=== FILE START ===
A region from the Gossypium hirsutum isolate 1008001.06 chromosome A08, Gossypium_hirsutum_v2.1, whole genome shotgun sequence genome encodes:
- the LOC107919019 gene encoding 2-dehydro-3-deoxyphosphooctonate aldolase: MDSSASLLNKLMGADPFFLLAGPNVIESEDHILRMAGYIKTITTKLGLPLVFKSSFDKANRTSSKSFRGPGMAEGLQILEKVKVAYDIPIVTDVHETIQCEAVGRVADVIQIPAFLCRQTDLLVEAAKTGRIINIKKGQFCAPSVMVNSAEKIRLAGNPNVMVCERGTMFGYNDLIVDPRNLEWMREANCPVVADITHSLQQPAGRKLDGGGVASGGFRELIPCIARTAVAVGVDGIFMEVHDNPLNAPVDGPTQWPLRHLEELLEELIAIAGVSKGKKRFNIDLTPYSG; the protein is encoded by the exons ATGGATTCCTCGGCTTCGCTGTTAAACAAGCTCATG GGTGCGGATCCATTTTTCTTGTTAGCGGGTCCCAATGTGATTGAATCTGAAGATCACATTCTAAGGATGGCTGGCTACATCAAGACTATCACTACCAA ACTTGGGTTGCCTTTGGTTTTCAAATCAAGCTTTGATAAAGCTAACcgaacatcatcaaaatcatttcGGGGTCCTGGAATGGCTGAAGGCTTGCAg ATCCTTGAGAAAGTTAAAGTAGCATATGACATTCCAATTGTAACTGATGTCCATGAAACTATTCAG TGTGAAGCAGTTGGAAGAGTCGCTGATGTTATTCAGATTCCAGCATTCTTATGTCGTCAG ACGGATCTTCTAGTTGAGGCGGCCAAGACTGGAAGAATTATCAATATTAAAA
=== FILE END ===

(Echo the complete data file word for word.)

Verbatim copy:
A region from the Gossypium hirsutum isolate 1008001.06 chromosome A08, Gossypium_hirsutum_v2.1, whole genome shotgun sequence genome encodes:
- the LOC107919019 gene encoding 2-dehydro-3-deoxyphosphooctonate aldolase: MDSSASLLNKLMGADPFFLLAGPNVIESEDHILRMAGYIKTITTKLGLPLVFKSSFDKANRTSSKSFRGPGMAEGLQILEKVKVAYDIPIVTDVHETIQCEAVGRVADVIQIPAFLCRQTDLLVEAAKTGRIINIKKGQFCAPSVMVNSAEKIRLAGNPNVMVCERGTMFGYNDLIVDPRNLEWMREANCPVVADITHSLQQPAGRKLDGGGVASGGFRELIPCIARTAVAVGVDGIFMEVHDNPLNAPVDGPTQWPLRHLEELLEELIAIAGVSKGKKRFNIDLTPYSG; the protein is encoded by the exons ATGGATTCCTCGGCTTCGCTGTTAAACAAGCTCATG GGTGCGGATCCATTTTTCTTGTTAGCGGGTCCCAATGTGATTGAATCTGAAGATCACATTCTAAGGATGGCTGGCTACATCAAGACTATCACTACCAA ACTTGGGTTGCCTTTGGTTTTCAAATCAAGCTTTGATAAAGCTAACcgaacatcatcaaaatcatttcGGGGTCCTGGAATGGCTGAAGGCTTGCAg ATCCTTGAGAAAGTTAAAGTAGCATATGACATTCCAATTGTAACTGATGTCCATGAAACTATTCAG TGTGAAGCAGTTGGAAGAGTCGCTGATGTTATTCAGATTCCAGCATTCTTATGTCGTCAG ACGGATCTTCTAGTTGAGGCGGCCAAGACTGGAAGAATTATCAATATTAAAA